About This Chapter
Below is a sample breakdown of the Social Groups & Organizations chapter into a 5-day school week. Based on the pace of your course, you may need to adapt the lesson plan to fit your needs.
|Day||Topics||Key Terms and Concepts Covered|
|Monday||Types of social groups and leadership styles|| Primary and secondary groups, reference groups, impersonal groups, close-knit groups;|
Instrumental and expressive leadership; goal achievement, group cohesion, group consensus, decisions without group input
|Tuesday||Social conformity and groupthink||Fitting in, desire to be liked, desire to be right, conformity vs. obedience, groupthink, Milgram and Asch, Challenger launch decision|
|Wednesday||Group effects, dyads, triads and in-groups and out-groups||Less effort, sucker effect, free-rider effect, group dynamics, influence of a third person, group identification|
|Thursday||Formal organization structure|| Three types of organization structure;|
Specific goal, division of labor, replacing members, force, bartering
|Friday||Max Weber and George Ritzer||Verstehen, rationalization and bureaucracy; four types of rationality; understanding group interaction and purpose, reason, practical rationality, 'McDonalizing', fast food dominance, predictability, calculability, efficiency|
1. Formal Organization Structure: Utilitarian, Normative & Coercive
Our modern society is filled with groups of people that range from small families to giant corporations. In this lesson, we discuss the characteristics that must be present in order for a group to be considered a formal organization. We also discuss the differences between coercive, utilitarian, and normative organizations.
2. George Ritzer and the McDonaldization of Society: Definition and Principles
George Ritzer authored 'The McDonaldization of Society' in 1993, and it remains one of the bestselling sociology books of all time. In this lesson, we discuss his concept of McDonaldization and the four main characteristics of McDonaldization that he describes.
3. Leadership Styles and Types: Authoritarian, Laissez-Faire & Democratic
Most of us are members of many different social groups, and several of those groups have leaders. In this lesson, we define and discuss both instrumental and expressive leadership in groups. We also cover three leadership decision-making styles: authoritarian, democratic, and laissez-faire.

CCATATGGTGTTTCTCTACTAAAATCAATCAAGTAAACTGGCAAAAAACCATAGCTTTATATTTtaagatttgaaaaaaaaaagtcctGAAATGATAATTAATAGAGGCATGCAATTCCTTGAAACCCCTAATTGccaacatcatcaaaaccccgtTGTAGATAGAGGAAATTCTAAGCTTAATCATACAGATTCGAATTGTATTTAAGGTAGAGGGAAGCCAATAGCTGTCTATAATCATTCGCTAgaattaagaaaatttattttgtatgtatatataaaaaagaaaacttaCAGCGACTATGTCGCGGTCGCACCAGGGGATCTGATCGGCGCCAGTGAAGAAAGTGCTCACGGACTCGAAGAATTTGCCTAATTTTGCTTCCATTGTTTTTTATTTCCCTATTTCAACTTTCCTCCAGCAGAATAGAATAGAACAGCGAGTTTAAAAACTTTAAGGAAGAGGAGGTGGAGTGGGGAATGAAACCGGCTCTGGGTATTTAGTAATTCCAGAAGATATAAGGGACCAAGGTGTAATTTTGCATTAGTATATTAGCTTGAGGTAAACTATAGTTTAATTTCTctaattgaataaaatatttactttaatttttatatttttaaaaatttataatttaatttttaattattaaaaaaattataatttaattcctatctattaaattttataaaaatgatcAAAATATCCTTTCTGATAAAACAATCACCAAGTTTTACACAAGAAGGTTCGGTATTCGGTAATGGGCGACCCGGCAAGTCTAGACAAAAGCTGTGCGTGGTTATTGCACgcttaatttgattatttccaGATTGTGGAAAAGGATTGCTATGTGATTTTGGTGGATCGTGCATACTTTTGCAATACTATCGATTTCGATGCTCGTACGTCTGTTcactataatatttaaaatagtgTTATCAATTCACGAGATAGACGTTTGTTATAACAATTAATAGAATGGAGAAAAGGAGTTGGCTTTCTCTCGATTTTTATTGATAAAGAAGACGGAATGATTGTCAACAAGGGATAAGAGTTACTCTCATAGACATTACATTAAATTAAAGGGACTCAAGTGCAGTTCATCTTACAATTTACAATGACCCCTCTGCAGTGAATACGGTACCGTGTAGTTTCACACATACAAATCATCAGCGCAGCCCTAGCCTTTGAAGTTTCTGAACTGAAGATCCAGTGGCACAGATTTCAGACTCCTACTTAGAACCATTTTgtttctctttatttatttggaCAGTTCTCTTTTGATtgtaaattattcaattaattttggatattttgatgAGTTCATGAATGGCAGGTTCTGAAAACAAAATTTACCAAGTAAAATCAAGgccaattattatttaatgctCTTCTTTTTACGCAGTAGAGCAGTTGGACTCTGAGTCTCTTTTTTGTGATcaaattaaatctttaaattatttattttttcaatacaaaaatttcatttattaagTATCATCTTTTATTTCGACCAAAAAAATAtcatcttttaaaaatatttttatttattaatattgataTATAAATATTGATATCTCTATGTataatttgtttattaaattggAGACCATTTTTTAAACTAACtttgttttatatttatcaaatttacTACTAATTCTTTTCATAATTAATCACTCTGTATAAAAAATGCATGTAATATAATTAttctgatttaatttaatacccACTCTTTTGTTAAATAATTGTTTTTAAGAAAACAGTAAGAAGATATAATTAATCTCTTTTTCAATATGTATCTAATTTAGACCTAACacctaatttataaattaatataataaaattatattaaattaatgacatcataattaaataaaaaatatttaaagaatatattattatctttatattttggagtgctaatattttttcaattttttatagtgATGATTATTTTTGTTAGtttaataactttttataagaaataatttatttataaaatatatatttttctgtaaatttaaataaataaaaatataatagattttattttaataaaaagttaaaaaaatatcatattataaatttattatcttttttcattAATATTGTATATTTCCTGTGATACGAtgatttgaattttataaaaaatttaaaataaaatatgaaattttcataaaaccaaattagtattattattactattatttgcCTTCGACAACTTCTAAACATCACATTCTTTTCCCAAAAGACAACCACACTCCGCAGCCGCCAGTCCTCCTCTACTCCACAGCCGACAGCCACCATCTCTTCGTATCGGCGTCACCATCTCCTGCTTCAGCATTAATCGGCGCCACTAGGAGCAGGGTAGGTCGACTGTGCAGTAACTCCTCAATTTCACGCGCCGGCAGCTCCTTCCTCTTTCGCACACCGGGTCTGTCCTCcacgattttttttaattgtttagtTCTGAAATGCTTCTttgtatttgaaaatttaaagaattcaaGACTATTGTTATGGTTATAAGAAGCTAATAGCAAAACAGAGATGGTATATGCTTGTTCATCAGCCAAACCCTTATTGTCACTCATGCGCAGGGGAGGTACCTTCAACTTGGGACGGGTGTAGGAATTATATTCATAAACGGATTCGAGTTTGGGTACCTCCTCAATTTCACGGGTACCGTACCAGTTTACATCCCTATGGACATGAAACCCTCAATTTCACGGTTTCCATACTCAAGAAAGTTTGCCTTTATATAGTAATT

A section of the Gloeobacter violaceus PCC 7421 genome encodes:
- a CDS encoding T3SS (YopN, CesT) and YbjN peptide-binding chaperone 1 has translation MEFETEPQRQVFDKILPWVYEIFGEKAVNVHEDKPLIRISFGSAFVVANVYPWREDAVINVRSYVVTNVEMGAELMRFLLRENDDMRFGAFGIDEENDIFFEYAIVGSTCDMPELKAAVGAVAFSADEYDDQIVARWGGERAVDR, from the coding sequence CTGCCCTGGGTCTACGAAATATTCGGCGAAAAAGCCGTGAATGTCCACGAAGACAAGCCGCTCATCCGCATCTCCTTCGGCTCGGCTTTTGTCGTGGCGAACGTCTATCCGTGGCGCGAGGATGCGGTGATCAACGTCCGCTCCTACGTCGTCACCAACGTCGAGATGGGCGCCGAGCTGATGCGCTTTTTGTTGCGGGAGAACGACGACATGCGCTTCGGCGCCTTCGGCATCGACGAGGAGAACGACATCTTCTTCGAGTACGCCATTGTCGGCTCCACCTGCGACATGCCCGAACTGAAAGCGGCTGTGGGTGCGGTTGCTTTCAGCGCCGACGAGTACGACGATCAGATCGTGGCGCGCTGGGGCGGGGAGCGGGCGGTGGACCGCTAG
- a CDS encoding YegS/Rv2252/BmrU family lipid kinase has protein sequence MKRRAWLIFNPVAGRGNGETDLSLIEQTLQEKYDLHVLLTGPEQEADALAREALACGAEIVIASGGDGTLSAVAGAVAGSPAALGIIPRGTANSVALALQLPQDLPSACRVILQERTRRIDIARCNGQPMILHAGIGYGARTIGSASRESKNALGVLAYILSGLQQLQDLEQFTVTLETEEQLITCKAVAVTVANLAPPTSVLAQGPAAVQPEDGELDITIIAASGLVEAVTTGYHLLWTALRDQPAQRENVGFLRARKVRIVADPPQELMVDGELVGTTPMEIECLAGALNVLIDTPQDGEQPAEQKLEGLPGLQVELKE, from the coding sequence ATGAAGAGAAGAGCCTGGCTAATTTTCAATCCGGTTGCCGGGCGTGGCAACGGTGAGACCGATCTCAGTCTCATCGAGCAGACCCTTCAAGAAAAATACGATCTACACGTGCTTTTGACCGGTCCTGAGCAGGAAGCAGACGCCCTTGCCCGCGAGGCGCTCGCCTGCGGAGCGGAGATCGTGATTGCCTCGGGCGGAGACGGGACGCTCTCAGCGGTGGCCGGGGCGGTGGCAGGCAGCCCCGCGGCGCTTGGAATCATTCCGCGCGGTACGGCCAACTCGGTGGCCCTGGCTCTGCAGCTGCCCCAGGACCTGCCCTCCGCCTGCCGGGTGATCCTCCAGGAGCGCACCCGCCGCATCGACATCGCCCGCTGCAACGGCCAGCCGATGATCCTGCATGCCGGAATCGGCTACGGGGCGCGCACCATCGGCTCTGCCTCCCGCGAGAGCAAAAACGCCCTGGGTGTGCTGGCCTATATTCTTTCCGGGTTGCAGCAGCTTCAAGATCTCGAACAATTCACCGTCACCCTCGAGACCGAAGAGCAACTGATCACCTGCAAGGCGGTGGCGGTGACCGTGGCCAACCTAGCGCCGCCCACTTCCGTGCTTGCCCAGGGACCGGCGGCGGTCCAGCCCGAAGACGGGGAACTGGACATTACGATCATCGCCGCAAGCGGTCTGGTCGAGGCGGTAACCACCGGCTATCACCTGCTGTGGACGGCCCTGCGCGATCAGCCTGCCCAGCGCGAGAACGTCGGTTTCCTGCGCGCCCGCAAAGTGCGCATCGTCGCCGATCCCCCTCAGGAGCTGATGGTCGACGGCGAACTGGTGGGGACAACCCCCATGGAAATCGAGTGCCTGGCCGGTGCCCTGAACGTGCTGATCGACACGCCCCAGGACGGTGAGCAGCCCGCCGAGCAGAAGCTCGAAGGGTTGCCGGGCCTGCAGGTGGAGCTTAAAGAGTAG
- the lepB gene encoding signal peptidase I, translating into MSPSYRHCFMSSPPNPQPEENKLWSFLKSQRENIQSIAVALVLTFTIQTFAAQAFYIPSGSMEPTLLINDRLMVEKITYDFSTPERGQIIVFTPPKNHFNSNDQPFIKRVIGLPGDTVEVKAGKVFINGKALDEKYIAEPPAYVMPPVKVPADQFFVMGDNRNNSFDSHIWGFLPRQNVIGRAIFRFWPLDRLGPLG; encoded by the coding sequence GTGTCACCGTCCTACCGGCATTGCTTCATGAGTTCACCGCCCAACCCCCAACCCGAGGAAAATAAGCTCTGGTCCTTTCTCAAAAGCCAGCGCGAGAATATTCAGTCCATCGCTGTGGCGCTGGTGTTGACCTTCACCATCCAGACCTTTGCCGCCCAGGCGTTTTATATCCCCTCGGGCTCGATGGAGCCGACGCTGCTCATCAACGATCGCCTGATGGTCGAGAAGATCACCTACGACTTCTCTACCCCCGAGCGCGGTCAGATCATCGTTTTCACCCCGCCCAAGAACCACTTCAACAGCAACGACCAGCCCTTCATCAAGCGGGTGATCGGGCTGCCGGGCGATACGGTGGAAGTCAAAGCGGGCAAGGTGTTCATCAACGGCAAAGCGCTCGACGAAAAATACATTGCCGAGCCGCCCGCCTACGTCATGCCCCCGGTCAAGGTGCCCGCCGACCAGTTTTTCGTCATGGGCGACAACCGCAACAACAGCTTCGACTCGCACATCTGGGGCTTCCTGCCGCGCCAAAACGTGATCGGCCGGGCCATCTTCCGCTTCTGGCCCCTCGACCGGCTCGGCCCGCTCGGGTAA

4. Max Weber: Verstehen and the Rationalization of Society
Max Weber's work has had a profound impact on sociology. In this lesson, we define and discuss his theory of rationalization and how it has changed social groups and society as a whole over time. We also discuss Weber's other related theories of Verstehen and the iron cage.
5. Social Conformity Definition: Normative vs. Informational
Social conformity and obedience are two very powerful phenomenons in human behavior and sociology. In this lesson, we discuss the two types of social conformity and differentiate between conformity and obedience. We also discuss two famous experiments by Solomon Asch and Stanley Milgram.
6. Social Groups: Dyad and Triad & In-Groups and Out-Groups
How big are your social groups? How do you decide who to include in those groups? In this lesson, we discuss how group size can affect group dynamics and relationships. We also discuss group membership and differentiate between in-groups and out-groups.
7. Social Loafing & Social Facilitation: Definition and Effects of Groups
Do you prefer to work in a group or by yourself? Why? Working in a group certainly has a number of advantages and disadvantages. In this lesson, we discuss three phenomena that can occur as a result of working in groups: groupthink, social loafing, and social facilitation.
8. Types of Social Groups: Primary, Secondary and Reference Groups
The study of social groups is a main focus of many sociologists. In this lesson, we define social groups and differentiate between several different types including primary, secondary, and reference groups.
9. Groupthink: Definition & Examples
Some groups are quick to make decisions to maintain cohesion, but this can be a critical mistake to make. This lesson explains the concept of groupthink using the Challenger explosion as an example.
10. Interactionism in Sociology: Definition & Examples
Interactionism is one of the four common theoretical perspectives of sociology. Learn more about interactionism from examples and test your knowledge with a quiz.
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